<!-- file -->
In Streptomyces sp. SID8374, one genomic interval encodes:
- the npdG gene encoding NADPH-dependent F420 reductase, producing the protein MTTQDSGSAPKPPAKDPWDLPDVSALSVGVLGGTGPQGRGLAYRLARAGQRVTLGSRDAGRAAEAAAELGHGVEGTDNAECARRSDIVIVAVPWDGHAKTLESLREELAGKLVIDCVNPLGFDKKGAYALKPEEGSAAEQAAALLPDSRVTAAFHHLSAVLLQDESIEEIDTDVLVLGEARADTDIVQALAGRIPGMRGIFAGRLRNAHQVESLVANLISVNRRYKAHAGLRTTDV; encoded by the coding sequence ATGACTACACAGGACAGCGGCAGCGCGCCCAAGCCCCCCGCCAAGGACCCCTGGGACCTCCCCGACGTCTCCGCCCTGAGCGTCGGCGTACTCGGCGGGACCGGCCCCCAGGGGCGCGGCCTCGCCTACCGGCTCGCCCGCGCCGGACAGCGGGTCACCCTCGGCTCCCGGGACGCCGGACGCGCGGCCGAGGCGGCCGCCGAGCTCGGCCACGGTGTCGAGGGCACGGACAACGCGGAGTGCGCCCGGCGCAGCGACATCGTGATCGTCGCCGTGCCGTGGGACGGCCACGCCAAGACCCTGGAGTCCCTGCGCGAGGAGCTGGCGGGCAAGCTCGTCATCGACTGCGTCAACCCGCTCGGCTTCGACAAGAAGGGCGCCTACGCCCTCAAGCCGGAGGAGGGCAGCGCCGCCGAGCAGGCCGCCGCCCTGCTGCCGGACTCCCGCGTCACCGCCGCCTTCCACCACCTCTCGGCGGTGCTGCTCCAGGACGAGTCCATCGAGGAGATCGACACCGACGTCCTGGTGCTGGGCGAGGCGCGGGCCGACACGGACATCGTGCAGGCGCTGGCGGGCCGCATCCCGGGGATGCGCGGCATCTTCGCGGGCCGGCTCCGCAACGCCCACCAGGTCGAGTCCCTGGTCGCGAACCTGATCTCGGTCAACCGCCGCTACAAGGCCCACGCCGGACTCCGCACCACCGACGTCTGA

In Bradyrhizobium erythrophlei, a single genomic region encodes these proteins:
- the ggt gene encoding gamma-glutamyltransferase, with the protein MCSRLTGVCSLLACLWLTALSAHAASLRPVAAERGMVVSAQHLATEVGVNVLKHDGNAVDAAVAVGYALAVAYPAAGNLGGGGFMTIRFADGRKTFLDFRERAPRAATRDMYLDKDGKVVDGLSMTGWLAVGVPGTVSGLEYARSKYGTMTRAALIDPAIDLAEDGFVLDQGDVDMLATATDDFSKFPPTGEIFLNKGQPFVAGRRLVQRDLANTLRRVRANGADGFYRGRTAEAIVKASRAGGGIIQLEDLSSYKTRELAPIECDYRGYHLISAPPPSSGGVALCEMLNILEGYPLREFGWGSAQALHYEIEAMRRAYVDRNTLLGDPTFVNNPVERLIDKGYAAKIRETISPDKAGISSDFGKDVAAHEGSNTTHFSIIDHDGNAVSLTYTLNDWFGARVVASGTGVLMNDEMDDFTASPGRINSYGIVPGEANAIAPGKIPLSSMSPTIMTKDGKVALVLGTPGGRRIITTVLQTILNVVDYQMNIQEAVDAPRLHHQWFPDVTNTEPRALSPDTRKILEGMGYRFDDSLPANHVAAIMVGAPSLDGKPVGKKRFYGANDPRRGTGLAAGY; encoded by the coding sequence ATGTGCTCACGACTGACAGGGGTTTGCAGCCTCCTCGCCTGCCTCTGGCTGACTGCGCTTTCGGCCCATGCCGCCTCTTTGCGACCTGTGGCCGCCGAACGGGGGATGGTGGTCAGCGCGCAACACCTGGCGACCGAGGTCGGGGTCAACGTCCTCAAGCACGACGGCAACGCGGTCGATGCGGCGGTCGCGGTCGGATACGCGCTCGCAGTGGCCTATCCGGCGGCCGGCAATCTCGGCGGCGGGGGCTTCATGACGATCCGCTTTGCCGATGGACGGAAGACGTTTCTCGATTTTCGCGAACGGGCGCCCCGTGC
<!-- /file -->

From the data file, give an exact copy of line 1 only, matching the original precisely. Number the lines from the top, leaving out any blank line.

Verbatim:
In Streptomyces sp. SID8374, one genomic interval encodes: